One of the key tenets of the draft inspection framework is that there is no preferred Ofsted Curriculum; there has been no preferred Ofsted pedagogy for years. Despite Ofsted repeating the above mantra; the question about the veracity of these two statements remains.
A fairly unreliable twitter poll, with 624 responses conducted last weekend, confirms the increasing lack of confidence in Ofsted’s statement; simply repeating something “Ofsted has no preferred curriculum” or “strong and stable leadership” doesn’t makes it true or believable.
With 39% of respondents voting that the EBacc is Ofsted’s preferred curriculum; the inspectorate may wish to stop its convoluted efforts to tell everyone it doesn’t have a preferred curriculum or that the EBacc isn’t a curriculum. The EBacc fits one of a number of reasonable definitions of a curriculum. Section 162 of the draft inspection framework confirms this. It also contains the “great colon” (referring to a grammatical rather than anatomical feature).
By way of background, Richard Rohr, commenting on the Apostles’ Creed, invited readers to ask some serious questions about a single comma, termed the great comma; “born of the Virgin Mary, suffered under Pontius Pilate”.
“A single comma connects the two statements, and falling into that yawning gap, as if it were a mere detail, is everything Jesus said and did between his birth and his death!”
Ofsted’s great colon also reveals a yawning gap. It requires us to ask some serious questions; not least where all the modern foreign language teachers and increasingly the Science, Maths, History, Geography, Computing Science and English teachers are to deliver the EBacc, equitably across all schools. Schools in disadvantaged areas, on average find it harder to recruit and retain teachers of EBacc subjects. They are doubly disadvantaged by this proposed framework. It requires us to challenge the inspectorate’s limited and simplistic connection between “the heart of an effective key stage 4 curriculum is a strong academic core” and the EBacc, which is merely one example of an academic core curriculum. There are many other perfectly reasonable examples of a core academic curriculum; they differ in terms of the number of subjects that constitute the core and which subjects they contained but are no less valid or appropriate for pupils.
Interestingly or ironically, the above from the judgment criteria for a good school sees our independent inspectorate leaning on and towards the Department for Education. If a new government or the current government’s policy changes it could be an interesting. Anyone for 21st Century skills in a few years time?
In the twitter poll, I deliberately asked whether Ofsted’s new framework had an explicit or an implicit preferred curriculum. The implicit element refers to the research that underpinned the framework; central to it was the definition of learning linked to changes in long term memory and Sweller’s work on Cognitive Load Theory. What is critical to understand is, “Cognitive load theory was introduced in the 1980s as an instructional design theory…” Once you place cognitive load theory at the heart of the evidence base upon which you draw there are significant implications for the pedagogy; explicit instruction and the associated tasks used to promote learning.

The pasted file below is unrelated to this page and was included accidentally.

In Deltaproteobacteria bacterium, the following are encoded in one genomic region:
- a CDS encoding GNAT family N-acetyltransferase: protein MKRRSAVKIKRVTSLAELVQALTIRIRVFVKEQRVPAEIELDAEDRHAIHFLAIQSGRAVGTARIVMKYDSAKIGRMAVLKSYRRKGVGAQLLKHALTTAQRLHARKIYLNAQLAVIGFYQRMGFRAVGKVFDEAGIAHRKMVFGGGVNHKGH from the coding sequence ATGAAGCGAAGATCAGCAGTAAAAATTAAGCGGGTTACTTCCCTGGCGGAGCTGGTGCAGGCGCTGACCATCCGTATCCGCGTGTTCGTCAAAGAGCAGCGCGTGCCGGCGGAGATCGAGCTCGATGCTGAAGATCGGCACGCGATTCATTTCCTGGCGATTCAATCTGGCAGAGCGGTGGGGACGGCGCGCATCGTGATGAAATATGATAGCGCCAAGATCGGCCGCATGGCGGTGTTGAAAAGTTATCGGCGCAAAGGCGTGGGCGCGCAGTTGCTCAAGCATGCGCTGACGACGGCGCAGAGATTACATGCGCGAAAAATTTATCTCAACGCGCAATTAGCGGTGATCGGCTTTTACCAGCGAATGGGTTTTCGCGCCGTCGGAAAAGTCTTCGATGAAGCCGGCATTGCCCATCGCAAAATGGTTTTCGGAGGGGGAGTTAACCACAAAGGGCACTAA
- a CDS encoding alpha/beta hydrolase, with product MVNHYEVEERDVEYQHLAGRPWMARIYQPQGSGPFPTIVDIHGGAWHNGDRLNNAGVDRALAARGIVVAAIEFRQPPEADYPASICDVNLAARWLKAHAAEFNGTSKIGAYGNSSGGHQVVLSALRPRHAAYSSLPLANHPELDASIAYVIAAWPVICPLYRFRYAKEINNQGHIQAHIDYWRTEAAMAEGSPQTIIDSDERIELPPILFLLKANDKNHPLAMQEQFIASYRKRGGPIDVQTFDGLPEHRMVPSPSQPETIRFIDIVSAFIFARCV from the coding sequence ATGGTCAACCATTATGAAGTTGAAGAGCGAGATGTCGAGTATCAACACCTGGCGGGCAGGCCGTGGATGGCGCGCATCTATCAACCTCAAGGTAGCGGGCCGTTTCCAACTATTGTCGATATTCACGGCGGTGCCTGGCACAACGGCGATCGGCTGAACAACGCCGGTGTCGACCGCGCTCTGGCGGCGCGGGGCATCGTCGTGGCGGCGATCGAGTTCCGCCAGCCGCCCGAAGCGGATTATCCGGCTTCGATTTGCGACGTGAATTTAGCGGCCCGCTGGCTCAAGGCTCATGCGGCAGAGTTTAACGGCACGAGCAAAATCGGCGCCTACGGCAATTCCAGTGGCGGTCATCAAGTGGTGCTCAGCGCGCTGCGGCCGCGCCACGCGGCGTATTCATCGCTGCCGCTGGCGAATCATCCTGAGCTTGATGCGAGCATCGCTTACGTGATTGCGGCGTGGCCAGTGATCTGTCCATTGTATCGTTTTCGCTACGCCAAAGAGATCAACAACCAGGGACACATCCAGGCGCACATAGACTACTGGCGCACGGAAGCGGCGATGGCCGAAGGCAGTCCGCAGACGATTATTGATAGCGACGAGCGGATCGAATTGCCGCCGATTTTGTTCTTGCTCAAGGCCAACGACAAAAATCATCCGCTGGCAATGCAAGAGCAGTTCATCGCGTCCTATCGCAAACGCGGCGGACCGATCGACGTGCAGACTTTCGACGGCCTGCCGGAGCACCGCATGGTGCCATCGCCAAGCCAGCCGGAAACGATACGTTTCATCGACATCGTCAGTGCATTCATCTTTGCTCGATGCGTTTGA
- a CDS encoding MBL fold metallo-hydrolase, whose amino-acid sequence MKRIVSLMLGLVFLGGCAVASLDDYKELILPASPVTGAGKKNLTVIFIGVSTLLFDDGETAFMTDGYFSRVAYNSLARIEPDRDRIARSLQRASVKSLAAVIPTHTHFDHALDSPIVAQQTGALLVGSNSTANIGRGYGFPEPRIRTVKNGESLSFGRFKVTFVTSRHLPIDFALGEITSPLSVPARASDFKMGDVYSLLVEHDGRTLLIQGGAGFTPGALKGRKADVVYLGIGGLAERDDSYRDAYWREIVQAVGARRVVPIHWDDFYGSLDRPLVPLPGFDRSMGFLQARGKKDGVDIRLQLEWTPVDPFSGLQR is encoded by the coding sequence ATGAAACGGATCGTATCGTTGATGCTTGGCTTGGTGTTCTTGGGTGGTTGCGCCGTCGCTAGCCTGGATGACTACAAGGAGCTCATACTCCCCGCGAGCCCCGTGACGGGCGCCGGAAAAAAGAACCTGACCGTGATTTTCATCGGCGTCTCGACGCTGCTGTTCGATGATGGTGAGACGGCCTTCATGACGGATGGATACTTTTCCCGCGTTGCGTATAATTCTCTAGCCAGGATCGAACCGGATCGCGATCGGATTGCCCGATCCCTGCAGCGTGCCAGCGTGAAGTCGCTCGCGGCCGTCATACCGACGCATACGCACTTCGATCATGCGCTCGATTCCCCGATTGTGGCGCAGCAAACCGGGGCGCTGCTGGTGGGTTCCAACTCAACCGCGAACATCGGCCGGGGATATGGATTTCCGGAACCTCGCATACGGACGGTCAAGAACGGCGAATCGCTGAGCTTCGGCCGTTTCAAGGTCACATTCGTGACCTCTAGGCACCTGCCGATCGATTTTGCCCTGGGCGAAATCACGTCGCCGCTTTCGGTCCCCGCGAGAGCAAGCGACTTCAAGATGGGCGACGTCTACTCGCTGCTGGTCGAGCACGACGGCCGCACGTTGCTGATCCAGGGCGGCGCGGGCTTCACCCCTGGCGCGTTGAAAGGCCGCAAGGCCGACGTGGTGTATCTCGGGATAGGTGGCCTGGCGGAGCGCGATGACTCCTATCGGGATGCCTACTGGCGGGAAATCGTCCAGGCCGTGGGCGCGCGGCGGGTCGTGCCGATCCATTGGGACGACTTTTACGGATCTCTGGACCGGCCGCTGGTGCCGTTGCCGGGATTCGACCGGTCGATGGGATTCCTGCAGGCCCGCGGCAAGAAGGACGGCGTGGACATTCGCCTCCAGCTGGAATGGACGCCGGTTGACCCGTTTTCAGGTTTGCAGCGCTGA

I believe Ofsted has a preferred curriculum and a preferred pedagogy; there needs to be much greater honesty about this and the reasons why. That will help people discern and debate whether Ofsted’s preferences are substantiated by evidence or personal whims. As an alternative explanation, I may just be deluded and it’s time to put me out to grass. Of course, there is always the possibility the whole area of curriculum is hugely contentious and depending upon which research you include in your evidence base and personal experiences you end up with very different beliefs.
The profession is effectively “sleep walking” into the new framework; many schools will be ill-prepared for the curriculum debate. Equally, I can see inspectors repeatedly asking schools for their curriculum “intent, implementation and impact” with nothing more than a few training slides and a wing and a prayer understanding of what they are asking and the response being given.
I think people need to debate the above issues widely and over time. The Chartered College of Teaching is one organisation that could productively take that debate forward. I’ll give my two pennies worth from the periphery of that particular debate as the debate, I think should take precedence, is how can we best deliver important curriculum change? Is there a different means other than hyper-accountability – with far fewer negative side effects relating to excessive unnecessary workload, the associated attrition of teachers and leaders and unethical practices/gaming – we could use to help schools improve?
A focus on the curriculum supported by high quality, subject specific professional development and learning is arguably a much better bet. It’s interesting to note the difference between how the Early Career Framework and the New Inspection Frameworks have been received. Is there something in that particularly given the overlap in content but radically different implications for how schools will be engaged? School leaders and teachers always prefer to do with rather than being done to; it’s time for radical change before we’re all done in.
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